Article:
In his homily, Bishop Sipuka brought to the awareness of the new Bishop of Aliwal North about the “syncretism or confused merging of traditions of worship from all the other ecclesial communities.”
“Catholics are not Lutherans, Anglicans are not Methodist, Presbyterians are not Zionist, and so on. Yet sometimes during worship in the Catholic Church you wonder if you are in the Catholic Church or in any of the other ecclesial communities that I have mentioned,” Bishop Sipuka said.
In the considered opinion of Bishop Sipuka, “Modifications of worship and doctrine between the Catholic Church and other ecclesial communities if they are to be meaningful must be based on well thought out engagements, as is the case with the doctrine of justification for example, between the Lutheran and Catholics and not on emotional and superficial grounds.”
Bishop Sipuka reached out to the new Bishop on “the balance between an intellectual and sentimental approach to worship” and explained, “Many people leave the Catholic Church because it is cold, individualistic, mechanistic, and intellectual and does not respond to the human and spiritual needs of its members.”
He added, “As a Catholic Church, we have a lot to learn from other ecclesial communities in terms of creating a sense of communion and belonging and in terms of making the faith respond to the concerns and existential needs of sickness and material poverty of our people. Yet on the other hand, it would be careless and irresponsible of us to let go of the strength of our liturgy and doctrine that put emphasis on the cross and sacrifice.”
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Explaining how “the worship of wealth and money leads to doom because the more you get of it, the more you realize how poor you are,” Bishop Sipuka emphasized the need to foster the Catholic tradition that is rooted in the person of Jesus and his teaching.
“While we need to learn from other ecclesial communities that God wants us to be happy, to be successful and to be well,” the South African Prelate noted, “we need to share with them also from our Catholic tradition our appreciation of Jesus’ call to enter by the narrow gate, to take up our cross and follow Jesus daily as the coming Lenten period reminds us and that resurrection is preceded by the passion, that man does not live on bread alone and that happiness on this earth does not constitute the fullness of our happiness because our complete happiness lies in the future with God for which we must prepare ourselves.”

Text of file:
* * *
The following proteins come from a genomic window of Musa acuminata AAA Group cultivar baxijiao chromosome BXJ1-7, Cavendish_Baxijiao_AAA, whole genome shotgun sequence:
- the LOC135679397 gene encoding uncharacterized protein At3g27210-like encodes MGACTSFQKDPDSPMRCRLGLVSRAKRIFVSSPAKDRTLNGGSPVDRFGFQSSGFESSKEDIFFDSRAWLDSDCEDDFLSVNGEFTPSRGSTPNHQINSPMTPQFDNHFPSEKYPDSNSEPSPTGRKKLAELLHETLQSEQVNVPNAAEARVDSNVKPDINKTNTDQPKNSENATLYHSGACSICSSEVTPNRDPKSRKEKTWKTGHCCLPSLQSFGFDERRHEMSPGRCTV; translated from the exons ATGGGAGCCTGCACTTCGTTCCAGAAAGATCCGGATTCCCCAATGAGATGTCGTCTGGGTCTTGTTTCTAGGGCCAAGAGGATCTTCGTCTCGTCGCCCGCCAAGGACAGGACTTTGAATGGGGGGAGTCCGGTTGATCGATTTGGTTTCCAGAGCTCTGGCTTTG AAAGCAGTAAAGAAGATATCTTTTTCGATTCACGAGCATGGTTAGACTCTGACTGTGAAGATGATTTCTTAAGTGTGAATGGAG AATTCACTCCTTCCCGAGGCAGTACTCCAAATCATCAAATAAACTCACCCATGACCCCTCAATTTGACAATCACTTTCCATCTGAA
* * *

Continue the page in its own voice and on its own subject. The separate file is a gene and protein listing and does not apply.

Bishop Sipuka also asked the new Bishop to pay attention to the “true nature” of worship as he takes up the role of shepherding the people of God in Aliwal North diocese.
“Often one hears a comment from people when they come from Church, “it was nice”, but the remaining question is “was it a worship?”, Bishop Sipuka questioned.
He explained and probed, “After worship, the question is, “have I worshiped God, am I transformed by the worship, am I more detached from my sins through worship, am I more eager in my missionary work because of worship or the consideration is that was nice? Does worship minimize or eliminate my sin of pride, envy, meanness, indifference, injustice and anything else that blinds me from the divine truth and mercy that Christ is calling us to have?”
“Again here, the temptation of uncritical imitation of other ecclesial ways of worshipping can make us lose of our own understanding of worship as Catholics,” Bishop Sipuka noted and recommended, “Your task as bishop Mgrs. Kizito is to give guidance about the Catholic understanding of worship, which includes dignity, silence, proper spiritual preparation, appropriate postures and gestures fitting signs and symbols, conversion and of course joyful songs as well.”
“I do not want to frighten you, but today’s first reading finishes by saying that because Jeroboam conducted himself in such a careless way about worship, this caused the ruin of his house and extinction from face of the earth,” Bishop Sipuka addressed himself to the new Bishop of Aliwal diocese.
“As you lead the people being entrusted to you today as their bishop, may worship in this diocese be genuine and lead to an encounter with true God and not an encounter with God in our own image,” the South African Prelate, a member of SECAM Standing Committee, concluded.
Fr. Don Bosco Onyalla is ACI Africa’s founding Editor-in-Chief. He was formed in the Congregation of the Holy Ghost Fathers (Spiritans), and later incardinated in Rumbek Diocese, South Sudan. He has a PhD in Media Studies from Daystar University in Kenya, and a Master’s degree in Organizational Communication from Marist College, New York, USA.